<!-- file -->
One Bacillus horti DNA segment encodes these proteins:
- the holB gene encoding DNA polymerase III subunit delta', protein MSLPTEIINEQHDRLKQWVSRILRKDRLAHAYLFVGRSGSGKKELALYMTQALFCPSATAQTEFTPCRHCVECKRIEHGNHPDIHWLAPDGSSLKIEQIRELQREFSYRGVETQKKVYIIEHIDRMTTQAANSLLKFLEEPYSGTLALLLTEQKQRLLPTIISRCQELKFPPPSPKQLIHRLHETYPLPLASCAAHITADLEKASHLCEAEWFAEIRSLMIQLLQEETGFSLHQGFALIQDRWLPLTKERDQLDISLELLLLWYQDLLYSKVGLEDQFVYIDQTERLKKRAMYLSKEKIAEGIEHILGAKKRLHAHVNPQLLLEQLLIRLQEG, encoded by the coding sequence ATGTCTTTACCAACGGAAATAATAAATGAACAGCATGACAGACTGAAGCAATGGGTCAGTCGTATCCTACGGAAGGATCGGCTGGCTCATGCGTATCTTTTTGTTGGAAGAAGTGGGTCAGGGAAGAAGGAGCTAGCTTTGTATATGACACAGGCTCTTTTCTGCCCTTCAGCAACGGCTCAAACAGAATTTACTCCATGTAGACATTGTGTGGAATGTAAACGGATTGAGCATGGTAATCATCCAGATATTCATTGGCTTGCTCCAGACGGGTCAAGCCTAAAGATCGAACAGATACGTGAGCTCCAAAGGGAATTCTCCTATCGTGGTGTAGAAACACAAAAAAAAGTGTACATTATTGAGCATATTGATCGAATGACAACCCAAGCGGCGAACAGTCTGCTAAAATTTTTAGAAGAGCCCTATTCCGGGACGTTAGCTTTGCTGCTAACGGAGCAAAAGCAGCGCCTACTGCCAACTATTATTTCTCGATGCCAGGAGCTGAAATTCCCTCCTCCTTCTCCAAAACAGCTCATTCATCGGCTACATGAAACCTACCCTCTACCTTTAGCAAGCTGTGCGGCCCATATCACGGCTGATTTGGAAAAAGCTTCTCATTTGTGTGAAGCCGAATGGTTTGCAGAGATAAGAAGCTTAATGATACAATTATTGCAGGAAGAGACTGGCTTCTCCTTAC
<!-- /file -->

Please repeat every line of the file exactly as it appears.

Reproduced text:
One Bacillus horti DNA segment encodes these proteins:
- the holB gene encoding DNA polymerase III subunit delta', protein MSLPTEIINEQHDRLKQWVSRILRKDRLAHAYLFVGRSGSGKKELALYMTQALFCPSATAQTEFTPCRHCVECKRIEHGNHPDIHWLAPDGSSLKIEQIRELQREFSYRGVETQKKVYIIEHIDRMTTQAANSLLKFLEEPYSGTLALLLTEQKQRLLPTIISRCQELKFPPPSPKQLIHRLHETYPLPLASCAAHITADLEKASHLCEAEWFAEIRSLMIQLLQEETGFSLHQGFALIQDRWLPLTKERDQLDISLELLLLWYQDLLYSKVGLEDQFVYIDQTERLKKRAMYLSKEKIAEGIEHILGAKKRLHAHVNPQLLLEQLLIRLQEG, encoded by the coding sequence ATGTCTTTACCAACGGAAATAATAAATGAACAGCATGACAGACTGAAGCAATGGGTCAGTCGTATCCTACGGAAGGATCGGCTGGCTCATGCGTATCTTTTTGTTGGAAGAAGTGGGTCAGGGAAGAAGGAGCTAGCTTTGTATATGACACAGGCTCTTTTCTGCCCTTCAGCAACGGCTCAAACAGAATTTACTCCATGTAGACATTGTGTGGAATGTAAACGGATTGAGCATGGTAATCATCCAGATATTCATTGGCTTGCTCCAGACGGGTCAAGCCTAAAGATCGAACAGATACGTGAGCTCCAAAGGGAATTCTCCTATCGTGGTGTAGAAACACAAAAAAAAGTGTACATTATTGAGCATATTGATCGAATGACAACCCAAGCGGCGAACAGTCTGCTAAAATTTTTAGAAGAGCCCTATTCCGGGACGTTAGCTTTGCTGCTAACGGAGCAAAAGCAGCGCCTACTGCCAACTATTATTTCTCGATGCCAGGAGCTGAAATTCCCTCCTCCTTCTCCAAAACAGCTCATTCATCGGCTACATGAAACCTACCCTCTACCTTTAGCAAGCTGTGCGGCCCATATCACGGCTGATTTGGAAAAAGCTTCTCATTTGTGTGAAGCCGAATGGTTTGCAGAGATAAGAAGCTTAATGATACAATTATTGCAGGAAGAGACTGGCTTCTCCTTAC